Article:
Tech Digest daily roundup: Apple to sue spyware firm NSO Group


Apple is suing Israeli spyware firm NSO Group and its parent company for allegedly targeting iPhone users with a hacking tool. NSO’s Pegasus software can infect both iPhones and Android devices, allowing operators to extract messages, photos and emails, record calls and secretly activate microphones and cameras. NSO Group said its tools were made to target terrorists and criminals. But it has allegedly also been used on activists, politicians and journalists. NSO Group says it only supplies Pegasus to military, law enforcement and intelligence agencies from countries with good human-rights records. BBC

Apple is planning to partner with Taiwan Semiconductor Manufacturing Co. for the production of its own 5G modems for future iPhones, according to a new report in Nikkei. Apple is said to be planning to use TSMC’s 4nm process node, which hasn’t yet been deployed for any commercial product; the modem is apparently being designed and tested at 5nm before moving to mass production in 2023 at 4nm. Apple’s switch to modems of its own design is widely expected to happen in 2023, and TSMC is the natural manufacturing partner. Qualcomm, which is the dominant player in the industry and produces modem components for the entire iPhone 13 lineup, recently said that it expects to account for just 20 percent of iPhone modem orders in two years’ time. The Verge

An in-app advert for a mobile game has been banned for “trivialising and condoning” domestic violence. The advert for a game called Gold And Goblins featured a woman playing a game on her mobile phone, while a man behind her picked up a chair and drew it back over his head as if to hit her with it. It then showed the man looking at the phone over the woman’s shoulder as she continued to play. Two complainants believed the advert, which was seen in the Hooked Inc: Fishing Games and Quizzland apps in September, encouraged domestic violence. They challenged whether it was offensive and socially irresponsible. The Advertising Standards Authority ruled that the ad “must not appear again in its current form” because it was likely to cause “serious and widespread offence”. Independent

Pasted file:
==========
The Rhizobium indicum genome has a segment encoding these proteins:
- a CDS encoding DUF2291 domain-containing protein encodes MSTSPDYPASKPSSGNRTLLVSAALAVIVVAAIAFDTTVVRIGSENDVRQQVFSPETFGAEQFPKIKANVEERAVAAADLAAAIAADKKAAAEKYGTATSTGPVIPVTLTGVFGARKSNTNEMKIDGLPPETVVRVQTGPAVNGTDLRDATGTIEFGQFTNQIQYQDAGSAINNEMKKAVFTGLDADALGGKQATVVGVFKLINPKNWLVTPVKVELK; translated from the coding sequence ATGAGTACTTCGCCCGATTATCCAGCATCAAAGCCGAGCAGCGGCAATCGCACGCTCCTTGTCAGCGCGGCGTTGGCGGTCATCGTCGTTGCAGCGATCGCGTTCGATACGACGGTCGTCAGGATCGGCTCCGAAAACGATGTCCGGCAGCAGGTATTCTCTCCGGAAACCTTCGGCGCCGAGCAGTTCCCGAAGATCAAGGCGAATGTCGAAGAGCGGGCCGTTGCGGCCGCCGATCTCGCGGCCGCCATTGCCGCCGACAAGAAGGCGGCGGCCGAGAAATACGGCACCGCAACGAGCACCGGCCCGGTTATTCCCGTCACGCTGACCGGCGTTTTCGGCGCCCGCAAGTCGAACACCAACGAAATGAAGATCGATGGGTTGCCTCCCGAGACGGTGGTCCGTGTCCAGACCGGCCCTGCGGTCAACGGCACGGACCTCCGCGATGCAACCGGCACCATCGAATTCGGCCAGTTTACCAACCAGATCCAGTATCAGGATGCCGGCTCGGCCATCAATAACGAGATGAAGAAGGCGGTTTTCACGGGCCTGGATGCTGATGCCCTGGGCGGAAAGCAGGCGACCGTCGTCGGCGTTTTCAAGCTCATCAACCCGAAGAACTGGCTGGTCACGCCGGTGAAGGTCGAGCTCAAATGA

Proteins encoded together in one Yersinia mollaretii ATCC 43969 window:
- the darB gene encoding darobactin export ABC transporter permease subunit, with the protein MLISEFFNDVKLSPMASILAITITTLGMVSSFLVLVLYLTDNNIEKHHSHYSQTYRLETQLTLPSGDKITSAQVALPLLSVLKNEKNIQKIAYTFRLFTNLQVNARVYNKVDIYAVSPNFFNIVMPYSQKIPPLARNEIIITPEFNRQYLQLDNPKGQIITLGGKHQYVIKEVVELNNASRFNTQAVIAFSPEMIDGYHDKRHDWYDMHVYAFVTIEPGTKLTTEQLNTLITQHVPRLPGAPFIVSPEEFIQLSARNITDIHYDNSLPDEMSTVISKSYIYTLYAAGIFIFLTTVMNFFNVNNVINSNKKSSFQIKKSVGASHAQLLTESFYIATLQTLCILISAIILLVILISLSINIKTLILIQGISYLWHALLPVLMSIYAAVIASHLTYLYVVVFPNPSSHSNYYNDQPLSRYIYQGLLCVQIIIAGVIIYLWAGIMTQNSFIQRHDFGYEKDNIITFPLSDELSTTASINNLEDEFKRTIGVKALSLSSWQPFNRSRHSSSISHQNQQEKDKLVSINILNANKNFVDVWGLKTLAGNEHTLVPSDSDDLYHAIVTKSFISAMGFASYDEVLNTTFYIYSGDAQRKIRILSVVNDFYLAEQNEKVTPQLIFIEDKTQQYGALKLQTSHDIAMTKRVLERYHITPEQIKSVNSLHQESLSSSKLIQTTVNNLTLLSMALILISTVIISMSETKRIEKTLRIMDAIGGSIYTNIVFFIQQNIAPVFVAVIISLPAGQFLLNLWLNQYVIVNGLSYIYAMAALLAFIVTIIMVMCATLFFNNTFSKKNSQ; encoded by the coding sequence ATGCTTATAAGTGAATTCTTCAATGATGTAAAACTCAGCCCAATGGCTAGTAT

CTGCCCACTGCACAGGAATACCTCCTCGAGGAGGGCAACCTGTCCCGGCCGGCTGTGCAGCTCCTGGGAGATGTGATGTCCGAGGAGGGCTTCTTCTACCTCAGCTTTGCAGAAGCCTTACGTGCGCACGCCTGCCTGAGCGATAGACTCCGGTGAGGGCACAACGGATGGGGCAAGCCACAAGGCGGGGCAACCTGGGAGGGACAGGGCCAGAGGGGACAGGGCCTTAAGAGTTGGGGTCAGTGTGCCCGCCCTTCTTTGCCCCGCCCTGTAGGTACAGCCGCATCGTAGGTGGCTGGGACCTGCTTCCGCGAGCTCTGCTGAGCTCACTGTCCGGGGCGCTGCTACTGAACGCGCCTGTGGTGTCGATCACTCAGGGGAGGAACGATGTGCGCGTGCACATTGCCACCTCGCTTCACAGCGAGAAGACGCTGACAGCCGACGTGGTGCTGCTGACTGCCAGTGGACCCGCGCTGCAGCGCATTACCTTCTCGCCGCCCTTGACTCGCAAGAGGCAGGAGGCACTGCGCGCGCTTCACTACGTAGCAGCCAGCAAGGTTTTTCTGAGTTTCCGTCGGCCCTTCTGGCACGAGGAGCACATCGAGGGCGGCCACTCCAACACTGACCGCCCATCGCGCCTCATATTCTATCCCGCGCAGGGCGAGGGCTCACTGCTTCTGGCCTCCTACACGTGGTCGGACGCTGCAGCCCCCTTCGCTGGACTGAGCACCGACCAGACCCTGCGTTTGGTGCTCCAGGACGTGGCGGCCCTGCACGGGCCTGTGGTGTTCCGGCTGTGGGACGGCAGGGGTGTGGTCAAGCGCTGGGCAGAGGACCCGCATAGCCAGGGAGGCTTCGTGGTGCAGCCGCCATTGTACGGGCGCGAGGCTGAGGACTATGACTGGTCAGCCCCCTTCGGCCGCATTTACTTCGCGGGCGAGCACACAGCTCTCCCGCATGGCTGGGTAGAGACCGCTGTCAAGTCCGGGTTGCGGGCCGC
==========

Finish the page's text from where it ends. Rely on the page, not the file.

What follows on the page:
Three minutes of morning exposure to deep red light can improve declining eyesight, new research has suggested. Scientists wanted to look at what effect a single three-minute exposure would have while also using much lower energy levels than their previous studies. Building on separate University College London (UCL) research in flies, the team also compared morning exposure to afternoon exposure. According to the new study, on average there was a 17% improvement in participants’ colour contrast vision when exposed to three minutes of 670 nanometre (long wavelength) deep red light in the morning. Yahoo! 

The DART spacecraft's collision will be observed by the LICIACube satellite
Image: The DART spacecraft’s collision will be observed by the LICIACube satellite. Pic: NASA

A spacecraft has been launched from California this morning carrying with it humanity’s greatest hopes of being able to protect our planet from a cataclysmic asteroid impact. Fortunately, the DART (Double Asteroid Redirection Test) mission is only a test, and if anything goes wrong before it intercepts its target next September, then Earth won’t suffer as a result. But the stakes are high. Scientists including Stephen Hawking have described impact events as among the greatest threats facing humanity – and even if the DART planetary defence mission proves successful, huge questions about our future readiness will remain. DART launched on top of a SpaceX Falcon 9 rocket at the Vandenberg Space Force base in California. Sky News 

Chris Price
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